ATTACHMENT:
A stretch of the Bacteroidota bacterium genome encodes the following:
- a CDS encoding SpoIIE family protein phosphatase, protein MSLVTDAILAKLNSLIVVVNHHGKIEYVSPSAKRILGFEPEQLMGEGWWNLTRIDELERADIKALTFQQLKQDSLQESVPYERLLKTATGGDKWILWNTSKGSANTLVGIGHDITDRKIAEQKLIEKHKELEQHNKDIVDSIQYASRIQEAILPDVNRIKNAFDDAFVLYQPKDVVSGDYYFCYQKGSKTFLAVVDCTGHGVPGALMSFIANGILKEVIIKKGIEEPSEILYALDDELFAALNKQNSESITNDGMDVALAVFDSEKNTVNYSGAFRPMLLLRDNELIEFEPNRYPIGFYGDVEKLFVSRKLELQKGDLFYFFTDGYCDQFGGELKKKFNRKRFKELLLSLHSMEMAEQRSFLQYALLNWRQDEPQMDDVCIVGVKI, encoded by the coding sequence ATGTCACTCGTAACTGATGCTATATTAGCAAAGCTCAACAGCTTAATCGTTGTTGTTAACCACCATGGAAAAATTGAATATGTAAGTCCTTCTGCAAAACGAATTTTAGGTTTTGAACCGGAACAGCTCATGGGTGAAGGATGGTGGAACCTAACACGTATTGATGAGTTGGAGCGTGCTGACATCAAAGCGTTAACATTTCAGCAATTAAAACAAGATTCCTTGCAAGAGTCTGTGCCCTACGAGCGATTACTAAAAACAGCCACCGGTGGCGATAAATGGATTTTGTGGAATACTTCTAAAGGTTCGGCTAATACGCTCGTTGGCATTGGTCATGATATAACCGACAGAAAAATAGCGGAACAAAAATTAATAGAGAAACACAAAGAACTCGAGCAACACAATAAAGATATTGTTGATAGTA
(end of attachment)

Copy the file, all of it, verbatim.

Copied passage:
A stretch of the Bacteroidota bacterium genome encodes the following:
- a CDS encoding SpoIIE family protein phosphatase, protein MSLVTDAILAKLNSLIVVVNHHGKIEYVSPSAKRILGFEPEQLMGEGWWNLTRIDELERADIKALTFQQLKQDSLQESVPYERLLKTATGGDKWILWNTSKGSANTLVGIGHDITDRKIAEQKLIEKHKELEQHNKDIVDSIQYASRIQEAILPDVNRIKNAFDDAFVLYQPKDVVSGDYYFCYQKGSKTFLAVVDCTGHGVPGALMSFIANGILKEVIIKKGIEEPSEILYALDDELFAALNKQNSESITNDGMDVALAVFDSEKNTVNYSGAFRPMLLLRDNELIEFEPNRYPIGFYGDVEKLFVSRKLELQKGDLFYFFTDGYCDQFGGELKKKFNRKRFKELLLSLHSMEMAEQRSFLQYALLNWRQDEPQMDDVCIVGVKI, encoded by the coding sequence ATGTCACTCGTAACTGATGCTATATTAGCAAAGCTCAACAGCTTAATCGTTGTTGTTAACCACCATGGAAAAATTGAATATGTAAGTCCTTCTGCAAAACGAATTTTAGGTTTTGAACCGGAACAGCTCATGGGTGAAGGATGGTGGAACCTAACACGTATTGATGAGTTGGAGCGTGCTGACATCAAAGCGTTAACATTTCAGCAATTAAAACAAGATTCCTTGCAAGAGTCTGTGCCCTACGAGCGATTACTAAAAACAGCCACCGGTGGCGATAAATGGATTTTGTGGAATACTTCTAAAGGTTCGGCTAATACGCTCGTTGGCATTGGTCATGATATAACCGACAGAAAAATAGCGGAACAAAAATTAATAGAGAAACACAAAGAACTCGAGCAACACAATAAAGATATTGTTGATAGTA